Fig. 3-124: Triode-pentode switch effect on amplifier characteristics
Fig. 3-125: Tube switching for power reduction
Fig. 3-126: High-low power switch on Fender “The Twin”
Fig. 3-127: Variable cathode resistor in Schmitt to reduce signal output
Fig. 3-128: Carvin’s power reduction switch from 1980s models
Fig. 3-129: Typical coupling between splitter and power stage, and the impedance change with signal drive
Fig. 3-130: Cathode follower easily drives grid with low distortion
Fig. 3-131: Normal speaker cone break-up with frequency
Fig. 3-132: Transformer core flux density at different frequencies
Fig. 3-133: Tube characteristics and how saturation resistance limits drive to the output transformer
Fig. 4-1: Internal resistance of a power supply
Fig. 4-2: Inherent supply regulation
Fig. 4-3: Envelope of an audio signal
Fig. 4-4: Change of signal as it passes through the power amp
Fig. 4-5: Performance spread caused by imperfect regulation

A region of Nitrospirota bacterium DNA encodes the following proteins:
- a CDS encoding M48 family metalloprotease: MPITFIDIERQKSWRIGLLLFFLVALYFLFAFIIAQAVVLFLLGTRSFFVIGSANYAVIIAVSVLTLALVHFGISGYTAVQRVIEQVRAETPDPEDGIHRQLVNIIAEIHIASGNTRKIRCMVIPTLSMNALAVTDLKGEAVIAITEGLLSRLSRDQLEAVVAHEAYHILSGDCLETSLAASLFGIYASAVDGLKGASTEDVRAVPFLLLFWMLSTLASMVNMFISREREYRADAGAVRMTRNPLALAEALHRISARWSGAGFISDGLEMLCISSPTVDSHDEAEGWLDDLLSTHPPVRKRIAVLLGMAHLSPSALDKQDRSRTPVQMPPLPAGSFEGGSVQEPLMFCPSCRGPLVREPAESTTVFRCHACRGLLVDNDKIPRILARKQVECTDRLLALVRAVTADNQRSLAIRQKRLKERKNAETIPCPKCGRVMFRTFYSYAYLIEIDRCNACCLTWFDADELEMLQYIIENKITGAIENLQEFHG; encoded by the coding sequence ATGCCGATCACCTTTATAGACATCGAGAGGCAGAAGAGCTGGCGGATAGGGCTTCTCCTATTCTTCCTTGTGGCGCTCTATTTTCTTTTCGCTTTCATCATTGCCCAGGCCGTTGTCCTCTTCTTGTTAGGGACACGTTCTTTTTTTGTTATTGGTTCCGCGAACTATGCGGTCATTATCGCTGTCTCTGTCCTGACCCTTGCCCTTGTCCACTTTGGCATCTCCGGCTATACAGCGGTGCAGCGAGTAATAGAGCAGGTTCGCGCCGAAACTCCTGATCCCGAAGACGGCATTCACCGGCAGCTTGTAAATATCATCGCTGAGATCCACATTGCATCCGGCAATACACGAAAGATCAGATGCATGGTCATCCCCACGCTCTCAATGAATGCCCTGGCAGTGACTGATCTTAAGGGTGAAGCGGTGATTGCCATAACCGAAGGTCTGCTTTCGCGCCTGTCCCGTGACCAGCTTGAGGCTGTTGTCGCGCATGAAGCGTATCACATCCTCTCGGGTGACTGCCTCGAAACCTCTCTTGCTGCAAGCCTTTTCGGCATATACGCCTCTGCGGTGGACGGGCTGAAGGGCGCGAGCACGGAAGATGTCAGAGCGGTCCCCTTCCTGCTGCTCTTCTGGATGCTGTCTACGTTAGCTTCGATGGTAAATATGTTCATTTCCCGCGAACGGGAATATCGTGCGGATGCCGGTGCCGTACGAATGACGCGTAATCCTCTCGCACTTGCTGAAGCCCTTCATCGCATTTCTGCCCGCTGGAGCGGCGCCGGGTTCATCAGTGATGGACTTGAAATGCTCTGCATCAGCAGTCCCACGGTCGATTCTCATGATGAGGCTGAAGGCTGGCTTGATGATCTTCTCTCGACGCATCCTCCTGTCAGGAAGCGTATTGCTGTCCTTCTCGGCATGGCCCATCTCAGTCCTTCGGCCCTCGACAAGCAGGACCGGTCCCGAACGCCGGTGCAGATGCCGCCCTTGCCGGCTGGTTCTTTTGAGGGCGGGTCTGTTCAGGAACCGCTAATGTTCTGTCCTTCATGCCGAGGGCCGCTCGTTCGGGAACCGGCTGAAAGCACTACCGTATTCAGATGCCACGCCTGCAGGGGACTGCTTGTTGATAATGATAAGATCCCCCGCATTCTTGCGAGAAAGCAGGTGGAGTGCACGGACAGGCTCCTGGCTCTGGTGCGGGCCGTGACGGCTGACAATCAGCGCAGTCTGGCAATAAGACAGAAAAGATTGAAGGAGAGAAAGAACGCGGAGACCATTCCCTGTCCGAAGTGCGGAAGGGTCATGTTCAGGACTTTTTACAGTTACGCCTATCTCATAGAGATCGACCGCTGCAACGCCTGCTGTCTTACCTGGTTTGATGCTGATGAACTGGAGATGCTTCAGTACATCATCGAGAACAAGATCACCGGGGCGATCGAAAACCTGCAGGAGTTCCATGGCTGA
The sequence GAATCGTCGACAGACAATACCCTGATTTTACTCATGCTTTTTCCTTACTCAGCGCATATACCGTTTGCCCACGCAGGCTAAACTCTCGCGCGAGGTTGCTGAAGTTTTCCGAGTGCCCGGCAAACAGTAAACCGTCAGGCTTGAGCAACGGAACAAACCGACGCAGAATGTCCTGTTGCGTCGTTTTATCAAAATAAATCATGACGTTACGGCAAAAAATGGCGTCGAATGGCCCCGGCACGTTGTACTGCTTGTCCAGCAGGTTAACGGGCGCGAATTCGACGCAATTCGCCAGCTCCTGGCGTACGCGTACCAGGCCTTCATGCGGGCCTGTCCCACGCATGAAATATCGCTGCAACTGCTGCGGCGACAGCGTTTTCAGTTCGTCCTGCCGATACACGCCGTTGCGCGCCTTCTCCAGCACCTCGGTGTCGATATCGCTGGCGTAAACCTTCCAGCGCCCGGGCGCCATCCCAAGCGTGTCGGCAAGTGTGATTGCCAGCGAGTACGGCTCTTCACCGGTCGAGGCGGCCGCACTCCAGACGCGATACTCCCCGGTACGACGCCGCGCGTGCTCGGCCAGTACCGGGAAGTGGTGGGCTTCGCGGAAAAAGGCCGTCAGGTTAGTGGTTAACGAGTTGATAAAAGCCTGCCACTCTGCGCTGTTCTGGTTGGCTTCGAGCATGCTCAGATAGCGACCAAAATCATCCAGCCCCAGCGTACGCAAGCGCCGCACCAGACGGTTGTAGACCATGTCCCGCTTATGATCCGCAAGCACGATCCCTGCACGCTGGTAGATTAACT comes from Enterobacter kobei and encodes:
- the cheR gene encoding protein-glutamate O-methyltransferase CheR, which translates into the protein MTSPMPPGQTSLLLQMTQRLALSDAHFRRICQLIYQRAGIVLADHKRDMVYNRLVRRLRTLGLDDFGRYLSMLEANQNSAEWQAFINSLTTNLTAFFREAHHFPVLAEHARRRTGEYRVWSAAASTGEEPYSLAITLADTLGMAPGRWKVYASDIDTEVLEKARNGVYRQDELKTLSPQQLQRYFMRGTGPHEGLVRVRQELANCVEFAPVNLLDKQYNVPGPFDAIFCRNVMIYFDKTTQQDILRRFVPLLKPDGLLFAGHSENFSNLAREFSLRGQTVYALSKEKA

Fig. 4-6: Supply voltage variations in a typical push-pull amplifier
Fig. 4-7: Typical SE and high-bias amp supply voltage variations
Fig. 4-8: Integrated circuit linear regulator
Fig. 4-9: Voltage concerns with linear regulators
Fig. 4-10: Typical tube voltage regulator
Fig. 4-11: Typical BJT voltage regulator
Fig. 4-12: Typical mosfet voltage regulator
Fig. 4-13: Vibrator-style regulator
Fig. 4-14: Low-frequency BJT transformer inverter
Fig. 4-15: SMPS inverter
Fig. 4-16: Switching regulator
Fig. 4-17: Fan reduces heat-sink size
Fig. 4-18: Tube and semiconductor thyristors
Fig. 4-19: Typical SCR application as a regulator
Fig. 4-20: IGBTs
Fig. 4-21: Passive sag added to output stage
Fig. 4-22: Passive sag added to complete amplifier